The Black Zinnia

BlackZinnia5I’m not one to read those magazine articles that assume that every woman needs certain items of clothing in her wardrobe, such as a little black dress and other nonsense (I’m not one to read any of those magazines, period. Not anymore. You wouldn’t believe how much my self-esteem has improved since I’ve restricted my magazine buying to Burda and other craft related periodicals). It’s kind of ironic that I’m saying that when my last blog post featured what could obviously be described as a [shudder] LBD, but seriously, I lived without a LBD for most of my life and I didn’t feel the need for one like, ever!

BlackZinnia1Anyway, rant over I guess. What I wanted to tell you was that a black cardigan was one of the rare garments I felt I needed. I used to own a store-bought one that you can see here (I don’t know why I’m bothering linking to that picture: everybody knows what a black cardigan looks like, don’t they?), but it died and I’d been missing it sorely ever since.

BlackZinnia3There were a few pieces in my wardrobe, such as the dress you see in the picture I absurdly linked to a few rows above, that I always wanted to wear with a black cardigan. But it’s also so much more appealing to knit colourful yarn that boring black yarn, isn’t it? So each time I started a new knitting project, it didn’t even cross my mind that I could make that black cardigan.


Smiling is for the weak.

Enter Zinnia. I don’t know why, but when I was perusing my favourite yarn shop (no link because it recently closed doors and I’ll be sad about it forever 😦 ) to choose some yarn for that project, for once I was drawn to grey and black. The various greys that were available in the shop didn’t really appeal to me, so I chose black.

BlackZinnia6And I am so happy I did! Not only was the black yarn not boring at all to knit (annoying maybe; it was a cat hair magnet! – not so much since I completed it, weirdly!), but I finished this knit two weeks ago and I’ve already worn it so often: it seems like a black cardigan does go with everything. I also like the way the textured stitch looks in black. I was afraid the dark colour would hide it, but it doesn’t and I think it looks great. The yarn is Drops Karisma, a superwash yarn which I’ll definitely use again in the future.

BlackZinnia7I really enjoyed knitting this pattern: the textured stitch kept things interesting yet it was very straightforward to follow. The lace diamonds, too, were a pleasure to knit: I placed markers between each repeat, which I always do when I’m knitting lace, and it made things easy as pie. You can find my Ravelry notes here.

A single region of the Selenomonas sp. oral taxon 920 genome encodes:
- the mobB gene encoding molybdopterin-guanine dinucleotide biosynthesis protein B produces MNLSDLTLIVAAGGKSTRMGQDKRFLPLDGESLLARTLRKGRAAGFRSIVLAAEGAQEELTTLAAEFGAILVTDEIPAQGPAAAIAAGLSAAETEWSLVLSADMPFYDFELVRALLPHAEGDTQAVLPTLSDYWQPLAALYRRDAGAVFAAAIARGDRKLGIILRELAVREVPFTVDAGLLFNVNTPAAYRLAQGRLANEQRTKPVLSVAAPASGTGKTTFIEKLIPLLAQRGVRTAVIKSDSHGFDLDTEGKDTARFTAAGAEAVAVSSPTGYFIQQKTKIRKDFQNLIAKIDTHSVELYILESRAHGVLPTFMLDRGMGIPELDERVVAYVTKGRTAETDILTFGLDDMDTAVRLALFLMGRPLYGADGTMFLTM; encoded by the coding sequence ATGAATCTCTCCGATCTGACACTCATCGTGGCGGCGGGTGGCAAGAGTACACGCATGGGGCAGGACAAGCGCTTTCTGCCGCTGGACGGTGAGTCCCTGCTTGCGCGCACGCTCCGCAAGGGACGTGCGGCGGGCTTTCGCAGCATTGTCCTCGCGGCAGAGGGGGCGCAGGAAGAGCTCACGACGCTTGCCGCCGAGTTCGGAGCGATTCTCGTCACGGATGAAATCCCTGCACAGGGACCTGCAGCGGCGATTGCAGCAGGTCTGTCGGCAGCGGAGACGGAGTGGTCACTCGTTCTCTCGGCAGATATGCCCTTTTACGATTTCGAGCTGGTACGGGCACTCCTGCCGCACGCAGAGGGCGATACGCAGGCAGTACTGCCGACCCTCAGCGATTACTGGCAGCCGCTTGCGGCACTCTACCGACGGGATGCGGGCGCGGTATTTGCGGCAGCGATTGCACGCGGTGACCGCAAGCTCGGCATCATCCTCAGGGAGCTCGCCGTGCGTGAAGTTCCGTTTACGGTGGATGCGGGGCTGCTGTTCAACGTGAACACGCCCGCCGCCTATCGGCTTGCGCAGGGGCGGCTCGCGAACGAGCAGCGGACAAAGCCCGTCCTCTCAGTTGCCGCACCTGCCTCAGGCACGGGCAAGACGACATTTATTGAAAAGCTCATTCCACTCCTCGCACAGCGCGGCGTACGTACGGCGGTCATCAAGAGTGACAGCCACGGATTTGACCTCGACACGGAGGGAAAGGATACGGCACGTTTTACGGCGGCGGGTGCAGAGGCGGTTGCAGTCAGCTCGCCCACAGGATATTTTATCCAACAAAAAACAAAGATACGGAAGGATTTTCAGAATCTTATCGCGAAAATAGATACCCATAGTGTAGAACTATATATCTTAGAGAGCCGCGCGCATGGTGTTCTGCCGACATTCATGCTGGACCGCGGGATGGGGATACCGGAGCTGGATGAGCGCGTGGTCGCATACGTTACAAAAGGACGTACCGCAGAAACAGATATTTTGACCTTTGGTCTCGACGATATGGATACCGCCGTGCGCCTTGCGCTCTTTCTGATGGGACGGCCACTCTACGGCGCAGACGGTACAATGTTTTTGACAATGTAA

BlackZinnia8When in-between sizes as is often the case with Andi’s patterns, I usually choose knitting a size smaller, which is best with all those close-fitting cropped sweaters I love knitting/wearing, but for this one I preferred going a size bigger since it was supposed to be looser-fitting. And I’m glad with the result: I can comfortably layer one or two long-sleeved tees under it, yet it doesn’t look too loose-fitting either when I’m only wearing one layer of short or 3/4 sleeves.

BlackZinnia9I should be back in not too long with another knit, and then with that skirt I started two months ago. Both are finished and just need to be photographed, alas we all know “just” photographing our sewing projects is even less of a small feat in winter than during the rest of the year!BlackZinnia2

17 thoughts on “The Black Zinnia

  1. I think I need a black cardigan too! Or perhaps I’ll simply finish the gorgeous green one I started last winter and never completed. Acres of stockinette, ugh. This looks fantastic and just the right size. Was it hard on the eyes to knit? I hear knitting black can really strain the eyes so I’ve avoided it before. You look fab as always 🙂

    • Thank you so much! 🙂 I didn’t find black really hard on the eyes to knit, but I have to say I did feel the need to turn on one more light than usual when knitting at night.
      Oh, and you shouldn’t hate on the stockinette: you can knit and talk/watch TV/read blogs at the same time without risking any dreadful mistakes! 😀 So if you still feel like wearing the end result, I can only encourage you to complete that cardigan you started last winter!

  2. haha ! je me reconnais très bien dans cet étonnement face à la NECESSITE absolue qui semble régner, de posséder une PRN ! je n’en ai pas non plus, et tout comme toi, seul le PGN m’est nécessaire (c’est quand même pratique, faut le reconnaitre, quand on a toutes les couleurs de l’arc-en-ciel dans sa garde-robe !!)
    Bref, j’admire le boulot sur ce gilet-ci, parce que je trouve que tricoter du noir, qui plus est avec un motif un poil compliqué, c’est quand même … laborieux !!

    • C’est fou hein cette histoire de PRN?! Ça m’a toujours un peu consternée. Là j’ai légèrement l’air con puisque je viens de m’en coudre une, mais vraiment, contrairement au gilet, pas une fois dans ma vie je ne me suis dit que c’était un truc qui me manquait!
      Sinon pour ce qui est de tricoter du noir, et attention c’est une amoureuse/passionnée/obsédée des couleurs qui le dit, franchement c’était un plaisir! Et le motif n’est vraiment pas compliqué: c’est comme des côtes mais en bieeeen plus fun et rapide!

    • Ah ben moi je vis en Belgique, et en Belgique c’est trèèèèès utile de savoir tricoter! Note que dans l’hémisphère sud on pourrait se tricoter des petits hauts légers sympas en coton! Perso j’ai plein d’idées de petits hauts d’été, mais j’essaye de me restreindre un peu de ce côté-là parce que dans ma contrée, c’est pas souvent qu’on peut les sortir ceux-là! 😀

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